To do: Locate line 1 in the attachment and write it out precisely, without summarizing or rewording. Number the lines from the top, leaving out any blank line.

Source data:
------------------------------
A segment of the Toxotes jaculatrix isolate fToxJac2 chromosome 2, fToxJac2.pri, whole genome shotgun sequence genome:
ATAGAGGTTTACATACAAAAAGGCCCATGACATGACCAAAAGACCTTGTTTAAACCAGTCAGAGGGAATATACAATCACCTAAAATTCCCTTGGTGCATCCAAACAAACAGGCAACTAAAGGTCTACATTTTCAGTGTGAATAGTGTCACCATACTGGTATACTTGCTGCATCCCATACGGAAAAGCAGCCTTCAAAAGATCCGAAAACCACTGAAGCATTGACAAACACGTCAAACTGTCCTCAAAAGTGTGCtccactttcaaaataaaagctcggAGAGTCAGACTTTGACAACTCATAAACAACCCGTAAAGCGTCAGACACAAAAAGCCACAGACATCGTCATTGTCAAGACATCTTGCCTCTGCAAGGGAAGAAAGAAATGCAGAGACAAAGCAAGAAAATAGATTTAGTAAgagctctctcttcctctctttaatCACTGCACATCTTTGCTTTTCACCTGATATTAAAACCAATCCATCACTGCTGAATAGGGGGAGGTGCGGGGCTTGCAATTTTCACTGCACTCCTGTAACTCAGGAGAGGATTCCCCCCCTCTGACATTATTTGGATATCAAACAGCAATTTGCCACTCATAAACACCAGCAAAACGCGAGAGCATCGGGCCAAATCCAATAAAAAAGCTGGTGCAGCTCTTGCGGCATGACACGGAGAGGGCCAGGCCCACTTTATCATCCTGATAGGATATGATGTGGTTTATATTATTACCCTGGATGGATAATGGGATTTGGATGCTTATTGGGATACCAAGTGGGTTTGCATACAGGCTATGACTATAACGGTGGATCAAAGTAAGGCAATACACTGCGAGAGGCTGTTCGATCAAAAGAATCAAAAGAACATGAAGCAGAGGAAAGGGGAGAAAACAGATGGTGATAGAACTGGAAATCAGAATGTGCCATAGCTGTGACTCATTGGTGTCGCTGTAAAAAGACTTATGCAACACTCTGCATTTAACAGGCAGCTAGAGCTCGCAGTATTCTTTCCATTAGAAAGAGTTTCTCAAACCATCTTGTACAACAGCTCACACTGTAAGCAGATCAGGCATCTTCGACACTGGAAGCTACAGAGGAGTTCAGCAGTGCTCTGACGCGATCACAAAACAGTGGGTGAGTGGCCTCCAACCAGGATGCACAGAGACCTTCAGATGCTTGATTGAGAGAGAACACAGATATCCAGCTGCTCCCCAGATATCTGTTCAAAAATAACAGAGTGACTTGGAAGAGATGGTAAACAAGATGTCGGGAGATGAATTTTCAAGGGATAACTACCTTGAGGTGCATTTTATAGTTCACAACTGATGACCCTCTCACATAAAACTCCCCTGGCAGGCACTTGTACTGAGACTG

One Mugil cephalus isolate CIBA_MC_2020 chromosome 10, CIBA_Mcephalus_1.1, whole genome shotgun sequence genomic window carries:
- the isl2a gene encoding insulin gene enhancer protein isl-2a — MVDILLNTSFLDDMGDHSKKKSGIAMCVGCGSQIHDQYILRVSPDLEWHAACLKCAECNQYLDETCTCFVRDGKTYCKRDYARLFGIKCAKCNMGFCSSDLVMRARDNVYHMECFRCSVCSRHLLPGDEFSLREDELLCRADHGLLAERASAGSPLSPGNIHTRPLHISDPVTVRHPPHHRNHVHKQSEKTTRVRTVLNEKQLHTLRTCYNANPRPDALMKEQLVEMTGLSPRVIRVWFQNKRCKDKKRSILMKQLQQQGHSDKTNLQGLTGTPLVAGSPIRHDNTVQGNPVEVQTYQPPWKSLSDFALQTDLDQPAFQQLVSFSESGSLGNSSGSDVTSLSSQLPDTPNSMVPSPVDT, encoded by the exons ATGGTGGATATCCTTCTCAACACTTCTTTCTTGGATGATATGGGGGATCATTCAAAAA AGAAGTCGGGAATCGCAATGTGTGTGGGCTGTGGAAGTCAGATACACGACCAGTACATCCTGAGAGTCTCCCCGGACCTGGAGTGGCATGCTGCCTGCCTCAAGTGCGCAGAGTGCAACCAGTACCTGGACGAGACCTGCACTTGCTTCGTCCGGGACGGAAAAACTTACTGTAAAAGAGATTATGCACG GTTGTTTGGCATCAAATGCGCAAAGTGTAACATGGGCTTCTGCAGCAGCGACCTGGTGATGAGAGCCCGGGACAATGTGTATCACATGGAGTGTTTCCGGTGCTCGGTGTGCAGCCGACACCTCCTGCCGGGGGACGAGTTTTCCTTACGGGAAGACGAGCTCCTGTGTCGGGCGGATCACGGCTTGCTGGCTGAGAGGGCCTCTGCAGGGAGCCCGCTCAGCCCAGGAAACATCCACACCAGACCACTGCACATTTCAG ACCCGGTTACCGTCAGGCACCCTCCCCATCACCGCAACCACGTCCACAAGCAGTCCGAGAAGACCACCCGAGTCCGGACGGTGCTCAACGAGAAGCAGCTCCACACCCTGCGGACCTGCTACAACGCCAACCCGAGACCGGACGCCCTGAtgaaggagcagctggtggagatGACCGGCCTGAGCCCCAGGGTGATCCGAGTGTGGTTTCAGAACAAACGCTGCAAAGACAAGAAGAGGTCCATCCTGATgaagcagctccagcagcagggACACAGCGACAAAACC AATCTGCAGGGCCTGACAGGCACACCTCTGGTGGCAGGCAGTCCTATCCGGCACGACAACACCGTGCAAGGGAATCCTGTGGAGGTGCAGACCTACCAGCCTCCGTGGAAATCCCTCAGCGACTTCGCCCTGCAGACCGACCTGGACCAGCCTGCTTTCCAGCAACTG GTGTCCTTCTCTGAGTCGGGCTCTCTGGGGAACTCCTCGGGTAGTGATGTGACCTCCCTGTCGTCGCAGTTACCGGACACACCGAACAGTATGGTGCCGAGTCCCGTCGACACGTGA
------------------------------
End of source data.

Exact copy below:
A segment of the Toxotes jaculatrix isolate fToxJac2 chromosome 2, fToxJac2.pri, whole genome shotgun sequence genome: